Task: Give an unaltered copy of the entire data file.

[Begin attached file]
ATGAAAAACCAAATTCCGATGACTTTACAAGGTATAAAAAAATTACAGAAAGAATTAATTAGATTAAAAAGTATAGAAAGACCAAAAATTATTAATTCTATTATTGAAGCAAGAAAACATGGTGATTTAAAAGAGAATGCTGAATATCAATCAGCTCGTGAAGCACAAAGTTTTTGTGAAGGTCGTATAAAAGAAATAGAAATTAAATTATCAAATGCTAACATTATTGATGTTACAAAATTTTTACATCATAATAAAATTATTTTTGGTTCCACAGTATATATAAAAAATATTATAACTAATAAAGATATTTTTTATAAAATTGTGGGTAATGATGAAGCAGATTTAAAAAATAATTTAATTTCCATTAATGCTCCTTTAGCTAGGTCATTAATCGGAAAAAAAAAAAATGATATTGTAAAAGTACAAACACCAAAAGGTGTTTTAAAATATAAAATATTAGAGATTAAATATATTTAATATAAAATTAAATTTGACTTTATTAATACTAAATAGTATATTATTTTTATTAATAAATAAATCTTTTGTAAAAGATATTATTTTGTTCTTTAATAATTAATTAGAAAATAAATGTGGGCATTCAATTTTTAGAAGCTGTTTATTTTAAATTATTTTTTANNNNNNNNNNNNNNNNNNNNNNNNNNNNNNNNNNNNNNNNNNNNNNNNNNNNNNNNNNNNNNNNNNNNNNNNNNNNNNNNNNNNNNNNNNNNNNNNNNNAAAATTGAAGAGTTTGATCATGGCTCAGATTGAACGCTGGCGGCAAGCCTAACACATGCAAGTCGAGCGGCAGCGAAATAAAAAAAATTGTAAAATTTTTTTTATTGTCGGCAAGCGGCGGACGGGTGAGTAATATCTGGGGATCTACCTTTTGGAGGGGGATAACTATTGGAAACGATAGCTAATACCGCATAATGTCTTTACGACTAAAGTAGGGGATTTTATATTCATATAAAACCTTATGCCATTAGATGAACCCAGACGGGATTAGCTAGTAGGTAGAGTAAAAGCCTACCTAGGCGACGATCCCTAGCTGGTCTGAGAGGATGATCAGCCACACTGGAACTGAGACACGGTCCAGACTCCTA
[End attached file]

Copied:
ATGAAAAACCAAATTCCGATGACTTTACAAGGTATAAAAAAATTACAGAAAGAATTAATTAGATTAAAAAGTATAGAAAGACCAAAAATTATTAATTCTATTATTGAAGCAAGAAAACATGGTGATTTAAAAGAGAATGCTGAATATCAATCAGCTCGTGAAGCACAAAGTTTTTGTGAAGGTCGTATAAAAGAAATAGAAATTAAATTATCAAATGCTAACATTATTGATGTTACAAAATTTTTACATCATAATAAAATTATTTTTGGTTCCACAGTATATATAAAAAATATTATAACTAATAAAGATATTTTTTATAAAATTGTGGGTAATGATGAAGCAGATTTAAAAAATAATTTAATTTCCATTAATGCTCCTTTAGCTAGGTCATTAATCGGAAAAAAAAAAAATGATATTGTAAAAGTACAAACACCAAAAGGTGTTTTAAAATATAAAATATTAGAGATTAAATATATTTAATATAAAATTAAATTTGACTTTATTAATACTAAATAGTATATTATTTTTATTAATAAATAAATCTTTTGTAAAAGATATTATTTTGTTCTTTAATAATTAATTAGAAAATAAATGTGGGCATTCAATTTTTAGAAGCTGTTTATTTTAAATTATTTTTTANNNNNNNNNNNNNNNNNNNNNNNNNNNNNNNNNNNNNNNNNNNNNNNNNNNNNNNNNNNNNNNNNNNNNNNNNNNNNNNNNNNNNNNNNNNNNNNNNNNAAAATTGAAGAGTTTGATCATGGCTCAGATTGAACGCTGGCGGCAAGCCTAACACATGCAAGTCGAGCGGCAGCGAAATAAAAAAAATTGTAAAATTTTTTTTATTGTCGGCAAGCGGCGGACGGGTGAGTAATATCTGGGGATCTACCTTTTGGAGGGGGATAACTATTGGAAACGATAGCTAATACCGCATAATGTCTTTACGACTAAAGTAGGGGATTTTATATTCATATAAAACCTTATGCCATTAGATGAACCCAGACGGGATTAGCTAGTAGGTAGAGTAAAAGCCTACCTAGGCGACGATCCCTAGCTGGTCTGAGAGGATGATCAGCCACACTGGAACTGAGACACGGTCCAGACTCCTA